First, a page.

April 8, 2015 Posted by | GOP Presidential Candidates, Libertarians, Rand Paul | , , , , , , , , | Leave a comment

“Let’s Not Worry About Civil Rights In This Country”: Tom Cotton; Opponents Of Anti-Gay Law Need ‘Perspective’

I’m starting to long for the good old days, just weeks ago, when nobody had to think about Senator Tom Cotton, Republican of Arkansas.

Mr. Cotton, you will remember, was the primary author of the constitutionally outrageous and substantively mindless letter from Republican senators telling the leaders of Iran that they shouldn’t negotiate on nuclear weapons with President Obama. Now, he is adding his voice to those who are telling gay Americans that they shouldn’t get too pushy about their civil rights.

Mr. Cotton was asked by Wolf Blitzer on CNN yesterday about a law passed by legislators in his home state that is clearly intended to permit businesses and individuals to discriminate against people on the basis of their sexual orientation.

“In Arkansas,” he began, “we believe in religious freedom.” Mr. Blitzer, to his credit, pointed out that “everybody believes in religious freedom.”

Mr. Cotton countered with the irrelevant fact that President Clinton signed a federal law on which the current assault on gay rights is based. (The comically named Religious Freedom Restoration Act). That’s true. He also signed the Defense of Marriage Act, an outrageous infringement on the constitutional rights of gay, lesbian, bisexual, and transgender Americans. And he signed the bill that turned military policy against gays and lesbians serving openly in the armed forces into the moronic law known as “don’t ask, don’t tell.”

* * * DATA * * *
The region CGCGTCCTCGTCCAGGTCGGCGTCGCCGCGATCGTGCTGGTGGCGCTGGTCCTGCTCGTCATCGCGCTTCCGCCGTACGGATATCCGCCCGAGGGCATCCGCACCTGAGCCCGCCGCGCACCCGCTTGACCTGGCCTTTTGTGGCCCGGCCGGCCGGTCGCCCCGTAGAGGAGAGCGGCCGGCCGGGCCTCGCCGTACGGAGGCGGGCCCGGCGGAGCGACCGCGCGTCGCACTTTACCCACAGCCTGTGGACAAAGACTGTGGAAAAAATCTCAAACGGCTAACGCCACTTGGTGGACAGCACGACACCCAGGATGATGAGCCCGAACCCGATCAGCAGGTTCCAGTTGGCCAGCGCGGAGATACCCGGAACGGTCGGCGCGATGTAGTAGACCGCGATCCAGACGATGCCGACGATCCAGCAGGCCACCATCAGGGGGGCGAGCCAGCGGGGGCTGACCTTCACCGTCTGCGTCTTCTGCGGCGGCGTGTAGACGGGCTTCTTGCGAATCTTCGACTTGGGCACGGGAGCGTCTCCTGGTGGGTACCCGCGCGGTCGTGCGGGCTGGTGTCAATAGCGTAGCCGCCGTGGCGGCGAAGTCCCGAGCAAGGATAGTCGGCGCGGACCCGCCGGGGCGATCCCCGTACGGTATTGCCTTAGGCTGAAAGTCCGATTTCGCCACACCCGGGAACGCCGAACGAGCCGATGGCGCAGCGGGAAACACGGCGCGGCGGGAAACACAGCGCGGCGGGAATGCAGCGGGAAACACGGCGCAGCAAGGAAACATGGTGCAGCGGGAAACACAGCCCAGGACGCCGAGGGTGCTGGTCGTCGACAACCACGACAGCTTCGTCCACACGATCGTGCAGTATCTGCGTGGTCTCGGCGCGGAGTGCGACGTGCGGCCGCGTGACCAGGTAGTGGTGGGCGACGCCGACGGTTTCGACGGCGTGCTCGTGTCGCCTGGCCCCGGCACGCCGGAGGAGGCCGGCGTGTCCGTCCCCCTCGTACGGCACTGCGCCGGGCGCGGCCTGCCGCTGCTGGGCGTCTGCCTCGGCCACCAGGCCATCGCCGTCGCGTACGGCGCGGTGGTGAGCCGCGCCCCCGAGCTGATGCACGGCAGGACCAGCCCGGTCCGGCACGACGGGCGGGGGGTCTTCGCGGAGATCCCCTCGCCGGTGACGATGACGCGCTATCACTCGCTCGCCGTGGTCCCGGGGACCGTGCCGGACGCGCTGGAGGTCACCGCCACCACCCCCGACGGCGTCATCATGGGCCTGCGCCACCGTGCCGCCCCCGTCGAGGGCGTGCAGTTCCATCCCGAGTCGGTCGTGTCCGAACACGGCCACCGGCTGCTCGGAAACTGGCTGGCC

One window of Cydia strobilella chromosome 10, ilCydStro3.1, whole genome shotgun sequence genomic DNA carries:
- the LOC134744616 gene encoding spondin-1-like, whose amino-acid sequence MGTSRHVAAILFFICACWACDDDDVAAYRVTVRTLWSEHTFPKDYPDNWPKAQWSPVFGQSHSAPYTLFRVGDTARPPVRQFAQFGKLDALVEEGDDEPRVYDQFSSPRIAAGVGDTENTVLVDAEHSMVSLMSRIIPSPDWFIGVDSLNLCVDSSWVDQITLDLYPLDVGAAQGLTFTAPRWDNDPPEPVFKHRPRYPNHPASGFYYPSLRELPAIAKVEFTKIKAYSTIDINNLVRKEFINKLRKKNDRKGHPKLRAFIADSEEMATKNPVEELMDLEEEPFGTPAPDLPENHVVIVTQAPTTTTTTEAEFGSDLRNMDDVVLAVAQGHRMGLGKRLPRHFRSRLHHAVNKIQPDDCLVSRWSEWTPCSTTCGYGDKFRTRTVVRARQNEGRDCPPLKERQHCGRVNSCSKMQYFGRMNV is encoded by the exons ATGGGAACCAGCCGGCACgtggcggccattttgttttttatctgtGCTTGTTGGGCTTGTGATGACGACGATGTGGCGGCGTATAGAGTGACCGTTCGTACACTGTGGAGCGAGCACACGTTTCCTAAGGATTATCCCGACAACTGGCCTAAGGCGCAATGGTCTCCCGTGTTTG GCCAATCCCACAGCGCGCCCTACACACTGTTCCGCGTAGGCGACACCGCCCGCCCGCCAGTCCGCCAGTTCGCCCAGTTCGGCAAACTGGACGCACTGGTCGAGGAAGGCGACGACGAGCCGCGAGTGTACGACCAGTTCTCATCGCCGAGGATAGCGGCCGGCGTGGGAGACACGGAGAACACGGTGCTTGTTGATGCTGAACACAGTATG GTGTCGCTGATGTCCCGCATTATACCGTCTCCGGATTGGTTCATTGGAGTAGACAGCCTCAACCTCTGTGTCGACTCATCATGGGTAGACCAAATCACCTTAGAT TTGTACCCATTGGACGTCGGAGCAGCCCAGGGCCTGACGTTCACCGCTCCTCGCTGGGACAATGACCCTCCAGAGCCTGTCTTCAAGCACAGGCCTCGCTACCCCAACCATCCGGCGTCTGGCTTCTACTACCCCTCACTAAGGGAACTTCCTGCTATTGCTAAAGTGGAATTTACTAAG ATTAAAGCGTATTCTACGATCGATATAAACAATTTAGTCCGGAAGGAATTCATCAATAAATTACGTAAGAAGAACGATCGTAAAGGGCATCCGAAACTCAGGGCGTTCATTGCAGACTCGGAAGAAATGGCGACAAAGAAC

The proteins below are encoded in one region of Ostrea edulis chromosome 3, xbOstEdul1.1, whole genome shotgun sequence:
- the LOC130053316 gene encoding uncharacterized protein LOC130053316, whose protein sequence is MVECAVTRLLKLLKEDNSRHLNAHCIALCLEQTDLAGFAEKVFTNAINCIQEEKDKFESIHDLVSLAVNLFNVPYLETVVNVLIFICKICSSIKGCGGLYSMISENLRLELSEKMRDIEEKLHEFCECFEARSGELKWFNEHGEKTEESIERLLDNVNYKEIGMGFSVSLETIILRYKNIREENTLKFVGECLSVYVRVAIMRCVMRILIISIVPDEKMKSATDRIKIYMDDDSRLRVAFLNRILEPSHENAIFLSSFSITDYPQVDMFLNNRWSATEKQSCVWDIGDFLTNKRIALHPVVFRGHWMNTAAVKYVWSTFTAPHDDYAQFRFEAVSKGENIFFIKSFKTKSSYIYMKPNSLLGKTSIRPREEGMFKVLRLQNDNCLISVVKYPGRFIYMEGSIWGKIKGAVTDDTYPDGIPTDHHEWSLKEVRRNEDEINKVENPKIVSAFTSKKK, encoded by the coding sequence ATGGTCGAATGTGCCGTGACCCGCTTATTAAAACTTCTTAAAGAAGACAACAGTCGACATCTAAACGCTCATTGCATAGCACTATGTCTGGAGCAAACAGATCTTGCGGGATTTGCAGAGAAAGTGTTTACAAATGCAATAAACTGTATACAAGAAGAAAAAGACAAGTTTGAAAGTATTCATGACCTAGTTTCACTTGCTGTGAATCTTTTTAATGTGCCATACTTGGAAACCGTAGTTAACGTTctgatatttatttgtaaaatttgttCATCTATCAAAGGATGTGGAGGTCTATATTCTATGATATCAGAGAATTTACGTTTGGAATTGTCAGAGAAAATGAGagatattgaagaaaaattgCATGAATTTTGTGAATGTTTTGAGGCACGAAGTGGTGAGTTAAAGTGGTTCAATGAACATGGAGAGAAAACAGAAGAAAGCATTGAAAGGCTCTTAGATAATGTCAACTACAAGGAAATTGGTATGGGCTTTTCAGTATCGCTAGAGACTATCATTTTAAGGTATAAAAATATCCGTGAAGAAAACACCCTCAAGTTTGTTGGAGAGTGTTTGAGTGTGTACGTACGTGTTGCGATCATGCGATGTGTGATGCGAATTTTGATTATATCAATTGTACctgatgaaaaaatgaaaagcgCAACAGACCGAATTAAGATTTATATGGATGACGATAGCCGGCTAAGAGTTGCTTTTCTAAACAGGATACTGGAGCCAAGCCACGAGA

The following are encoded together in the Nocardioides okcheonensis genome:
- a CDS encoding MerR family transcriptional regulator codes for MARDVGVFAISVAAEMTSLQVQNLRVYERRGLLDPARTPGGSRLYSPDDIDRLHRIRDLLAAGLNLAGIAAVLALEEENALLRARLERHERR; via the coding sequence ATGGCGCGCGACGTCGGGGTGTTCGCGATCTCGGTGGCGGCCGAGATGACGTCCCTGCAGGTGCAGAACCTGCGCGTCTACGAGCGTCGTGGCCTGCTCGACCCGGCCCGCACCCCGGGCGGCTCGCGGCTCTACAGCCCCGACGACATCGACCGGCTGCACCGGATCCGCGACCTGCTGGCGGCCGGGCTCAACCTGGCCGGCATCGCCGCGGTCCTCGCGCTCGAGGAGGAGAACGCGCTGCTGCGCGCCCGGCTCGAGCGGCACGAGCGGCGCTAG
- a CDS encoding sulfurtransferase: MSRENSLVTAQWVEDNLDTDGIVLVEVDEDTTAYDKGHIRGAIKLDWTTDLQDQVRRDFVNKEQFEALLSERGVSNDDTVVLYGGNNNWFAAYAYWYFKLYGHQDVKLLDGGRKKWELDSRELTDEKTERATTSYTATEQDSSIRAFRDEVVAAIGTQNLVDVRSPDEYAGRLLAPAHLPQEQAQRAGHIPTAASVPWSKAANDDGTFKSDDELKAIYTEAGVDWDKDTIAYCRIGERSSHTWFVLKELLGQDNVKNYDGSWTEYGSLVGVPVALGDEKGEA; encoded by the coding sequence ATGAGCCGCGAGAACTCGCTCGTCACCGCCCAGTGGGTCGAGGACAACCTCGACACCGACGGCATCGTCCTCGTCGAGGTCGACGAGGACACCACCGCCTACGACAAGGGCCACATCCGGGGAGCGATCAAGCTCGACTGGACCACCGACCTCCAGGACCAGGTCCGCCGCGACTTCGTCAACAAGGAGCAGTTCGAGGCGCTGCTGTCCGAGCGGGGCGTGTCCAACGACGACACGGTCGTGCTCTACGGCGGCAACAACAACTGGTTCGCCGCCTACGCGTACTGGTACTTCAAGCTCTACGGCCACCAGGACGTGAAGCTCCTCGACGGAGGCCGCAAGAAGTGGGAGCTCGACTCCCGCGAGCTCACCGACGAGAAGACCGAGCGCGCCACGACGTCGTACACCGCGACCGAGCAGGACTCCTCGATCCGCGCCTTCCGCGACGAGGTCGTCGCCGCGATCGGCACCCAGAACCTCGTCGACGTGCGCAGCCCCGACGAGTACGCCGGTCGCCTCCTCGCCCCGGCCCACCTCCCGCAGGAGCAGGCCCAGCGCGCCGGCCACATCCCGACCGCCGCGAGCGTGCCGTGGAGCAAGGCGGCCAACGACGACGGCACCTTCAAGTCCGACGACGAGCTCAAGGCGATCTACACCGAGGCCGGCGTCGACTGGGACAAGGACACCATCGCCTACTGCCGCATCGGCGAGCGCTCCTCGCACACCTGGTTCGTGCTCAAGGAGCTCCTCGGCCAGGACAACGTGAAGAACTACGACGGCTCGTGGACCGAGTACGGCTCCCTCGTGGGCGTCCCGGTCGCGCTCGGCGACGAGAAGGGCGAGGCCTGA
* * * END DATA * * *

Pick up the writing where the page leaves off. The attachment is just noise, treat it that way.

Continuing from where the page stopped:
So Mr. Clinton was lousy on this civil rights issue. What’s Mr. Cotton’s point?

“It’s important that we have a sense of perspective about our priorities,” he said. “In Iran they hang you for the crime of being gay.”

So, let’s not worry about civil rights in this country, which Mr. Cotton and other lawmakers can actually protect, but rather in Iran. Why Iran?

I’m so glad you asked — because Mr. Cotton wanted to turn the conversation to his current propaganda campaign about Iran. “We should focus on the most important priorities facing our country, right now,” he said, adding that the prospect of a “nuclear-armed Iran” is one such priority.

So why is Mr. Cotton trying so hard to scuttle the talks in Switzerland that could actually lead to limits on Iran’s nuclear programs?

 

By: Andrew Rosenthal, Taking Note, The Editorial Page, Editor’s Blog, The New York Times, April 2, 2015

April 6, 2015 Posted by | Civil Rights, Iran, Tom Cotton | , , , , , , | 1 Comment

“Tom Cotton And The GOP’s Wimpy Fear Of Iran”: The Republican Party’s Judgment Has Been Grossly Distorted By Fear

When did the Republican Party become such a bastion of cowards?

That’s what I wondered the moment I heard about the letter to the Iranian government, signed by 47 Republican senators, that aims to scuttle U.S.-led negotiations over the country’s nuclear program.

Oh, of course the letter is meant to look like the opposite of cowardly. It’s supposed to serve as the latest evidence of the GOP’s singularly manly swagger, which the party has burnished non-stop since George W. Bush first promised to track down Osama bin Laden “dead or alive.” (Or maybe it goes back to Ronald Reagan insinuating that Jimmy Carter lacked the resolve to stand up to Leonid Brezhnev. Or to Barry Goldwater indicating that he alone had the guts to use atomic weapons against the godless Commies of North Vietnam.)

But it’s actually a sign that the Republican Party’s judgment has been grossly distorted by fear. That’s why critics who are railing against the letter for its supposedly unconstitutional subversion of diplomatic protocol miss the point. The problem with the letter isn’t that it broke the rules. The problem with the letter is that it’s gutless.